VIC – HENDRY building surveyors advise that building owners must understand the implications of an occupancy permit when performing a building audit. A building surveyor has a legal obligation to ensure that no harm to people or damage to property results from their actions. Liability for negligence therefore extends to the issue of a certificate of occupancy permit for building work in accordance with Division 1 of Part 5 of the Building Act 1993 and Building Regulations 2006. Failure to attend to these matters prior to the issue of an occupancy permit can expose the building surveyor to investigation regarding conduct and ability to practice, leading to possible de-registration, litigation and criminal prosecution in the event that damage occurs to a building or a person is injured or killed.

It is the relevant independent building surveyors obligation to therefore ensure that all items on non-compliance are rectified prior to the issue of the occupancy permit. Failing this the municipal building surveyor, regardless of whether or not he/she is the relevant building surveyor, is empowered under the Building Act 1993 to ensure full compliance with the Building Regulations. The proceeds from fines in these cases are retained by the municipality.

Effect of Occupancy Permit Section 46

The existence of mandatory notification stages for inspections has no bearing on the building surveyor’s responsibilities that apply under the occupancy permit process. The effect of issuing occupancy permits in accordance with section 46 is evidence that the building is suitable for occupation bearing in mind one of the main objectives of the Building Act 1993 being “to protect the safety and health of people who use those buildings and to enhance the amenity of buildings”.

The building must therefore be safe and habitable and any required item that can affect people’s safety and habitability must be in place and fully operational, the following are building surveying considerations.

A) Class 1 buildings

  • Roof drainage to be connected to an approved point of discharge
  • Required safety systems such as handrails and balustrades to be in place
  • The provision of sanitary and other facilities for residential buildings as per Building Code of Australia requirements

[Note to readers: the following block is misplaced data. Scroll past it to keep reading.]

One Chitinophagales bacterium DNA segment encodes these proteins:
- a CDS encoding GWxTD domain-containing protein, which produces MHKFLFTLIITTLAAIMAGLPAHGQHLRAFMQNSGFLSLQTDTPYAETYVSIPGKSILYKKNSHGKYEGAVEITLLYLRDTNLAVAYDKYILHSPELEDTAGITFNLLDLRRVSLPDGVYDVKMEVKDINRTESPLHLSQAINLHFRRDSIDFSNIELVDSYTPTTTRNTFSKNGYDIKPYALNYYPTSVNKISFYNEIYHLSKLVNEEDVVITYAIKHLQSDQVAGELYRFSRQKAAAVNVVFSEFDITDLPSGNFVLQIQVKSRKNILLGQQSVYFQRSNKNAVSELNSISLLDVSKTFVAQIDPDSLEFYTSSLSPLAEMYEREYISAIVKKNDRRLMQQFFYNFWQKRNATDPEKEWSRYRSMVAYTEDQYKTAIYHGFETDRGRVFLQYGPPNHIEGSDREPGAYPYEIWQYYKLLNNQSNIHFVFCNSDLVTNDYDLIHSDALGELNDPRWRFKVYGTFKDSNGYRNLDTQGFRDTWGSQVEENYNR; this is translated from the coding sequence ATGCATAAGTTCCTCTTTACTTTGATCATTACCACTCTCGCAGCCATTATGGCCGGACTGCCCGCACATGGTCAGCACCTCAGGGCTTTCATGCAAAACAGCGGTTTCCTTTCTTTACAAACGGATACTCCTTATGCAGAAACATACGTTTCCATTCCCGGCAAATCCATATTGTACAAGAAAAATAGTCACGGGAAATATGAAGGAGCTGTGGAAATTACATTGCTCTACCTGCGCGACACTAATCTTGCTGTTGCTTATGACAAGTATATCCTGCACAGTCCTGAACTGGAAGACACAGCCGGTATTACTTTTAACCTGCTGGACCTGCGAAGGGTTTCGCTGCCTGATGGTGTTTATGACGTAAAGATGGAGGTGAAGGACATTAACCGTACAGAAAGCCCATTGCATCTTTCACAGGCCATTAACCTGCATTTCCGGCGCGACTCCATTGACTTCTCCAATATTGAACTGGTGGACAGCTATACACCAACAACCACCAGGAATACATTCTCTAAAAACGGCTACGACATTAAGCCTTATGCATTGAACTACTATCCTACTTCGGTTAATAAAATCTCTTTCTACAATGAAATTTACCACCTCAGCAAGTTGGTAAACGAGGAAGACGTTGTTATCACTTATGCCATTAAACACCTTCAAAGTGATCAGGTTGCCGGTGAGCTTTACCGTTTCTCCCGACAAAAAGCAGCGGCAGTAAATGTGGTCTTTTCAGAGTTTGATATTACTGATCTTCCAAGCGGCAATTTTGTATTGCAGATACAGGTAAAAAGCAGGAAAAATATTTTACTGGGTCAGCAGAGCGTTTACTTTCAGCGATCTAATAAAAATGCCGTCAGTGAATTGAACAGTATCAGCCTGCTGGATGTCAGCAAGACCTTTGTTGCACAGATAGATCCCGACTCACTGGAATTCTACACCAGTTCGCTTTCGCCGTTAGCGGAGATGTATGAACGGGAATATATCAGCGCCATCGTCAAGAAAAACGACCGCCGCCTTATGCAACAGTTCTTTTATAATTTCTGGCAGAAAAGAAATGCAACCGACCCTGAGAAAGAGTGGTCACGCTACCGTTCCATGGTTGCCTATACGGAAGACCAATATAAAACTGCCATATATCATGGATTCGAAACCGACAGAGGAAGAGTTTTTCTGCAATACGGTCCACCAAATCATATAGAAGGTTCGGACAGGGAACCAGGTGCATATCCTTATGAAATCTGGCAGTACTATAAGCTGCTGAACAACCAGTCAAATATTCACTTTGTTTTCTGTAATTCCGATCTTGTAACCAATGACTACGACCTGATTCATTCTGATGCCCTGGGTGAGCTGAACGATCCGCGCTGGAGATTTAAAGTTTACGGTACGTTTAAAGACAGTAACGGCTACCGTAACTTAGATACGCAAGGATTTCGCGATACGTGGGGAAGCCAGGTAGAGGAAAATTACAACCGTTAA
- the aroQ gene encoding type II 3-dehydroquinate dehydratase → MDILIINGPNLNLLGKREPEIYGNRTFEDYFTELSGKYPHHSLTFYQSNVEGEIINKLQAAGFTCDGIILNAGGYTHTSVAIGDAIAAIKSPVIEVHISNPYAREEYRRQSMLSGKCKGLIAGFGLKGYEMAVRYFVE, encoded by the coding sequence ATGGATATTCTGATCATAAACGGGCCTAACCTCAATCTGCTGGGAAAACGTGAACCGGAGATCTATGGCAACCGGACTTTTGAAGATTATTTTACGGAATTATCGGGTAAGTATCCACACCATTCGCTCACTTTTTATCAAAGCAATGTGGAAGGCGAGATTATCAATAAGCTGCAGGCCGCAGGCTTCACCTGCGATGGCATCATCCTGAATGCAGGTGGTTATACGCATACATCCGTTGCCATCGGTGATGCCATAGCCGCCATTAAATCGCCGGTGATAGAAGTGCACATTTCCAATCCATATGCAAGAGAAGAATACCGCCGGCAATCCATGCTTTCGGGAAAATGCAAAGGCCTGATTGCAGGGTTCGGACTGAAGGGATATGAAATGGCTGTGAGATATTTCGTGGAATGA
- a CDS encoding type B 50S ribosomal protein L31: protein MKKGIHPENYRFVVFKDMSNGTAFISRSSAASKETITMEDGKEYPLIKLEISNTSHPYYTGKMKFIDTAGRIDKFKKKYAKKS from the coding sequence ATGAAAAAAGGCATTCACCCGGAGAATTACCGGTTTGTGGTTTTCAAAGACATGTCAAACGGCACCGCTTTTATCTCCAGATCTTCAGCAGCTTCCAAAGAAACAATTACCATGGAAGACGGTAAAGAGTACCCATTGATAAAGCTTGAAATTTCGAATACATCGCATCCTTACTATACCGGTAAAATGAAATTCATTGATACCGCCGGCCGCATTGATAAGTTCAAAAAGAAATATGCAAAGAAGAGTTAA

• The building as constructed to prevent the penetration of water and dampness to the inner parts
  • Water-proofing of wet areas to be completed to the satisfaction of the relevant building surveyor
  • Smoke detection and alarm systems to be installed and fully operational
  • Power to be connected to the satisfaction of the Electricity Supply Authority where electricity is required for the purpose of mechanical ventilation, artificial lighting or hard-wired smoke alarms*
  • If gas cooking is to be provided, the pipe-work to connected to the unit and completed to a stage ready for connection to the gas supply
  • Water supply to be connected to the building

B) All other classes – (in addition to Class 1 buildings as above)

  • Exit path
  • Sprinkler systems
  • Mechanical exhaust systems*
  • Fire dampers
  • Fire-rating of penetrations of walls and floors
  • Fire doors and door sets
  • Emergency lighting and exit signs*
  • Structural stability
  • Swimming pool fencing
  • Disabled access and facilities

*Prior to the issue of an occupancy permit by the building surveyor under the Building Act 1993, power for a required system should be connected and completed to a stage ready for connection to the supply authority. In practice the majority of building surveyors do issue occupancy permits with the power completed to a stage ready for connection, however the occupancy permit may be issued concurrently with the connection of the power or, subject to the imposition of a condition stating “subject to the power being connected”.

Building Legislation Table

Refer to our Building Legislation table for further information on the building control process including building orders, building appeals and the AESMR.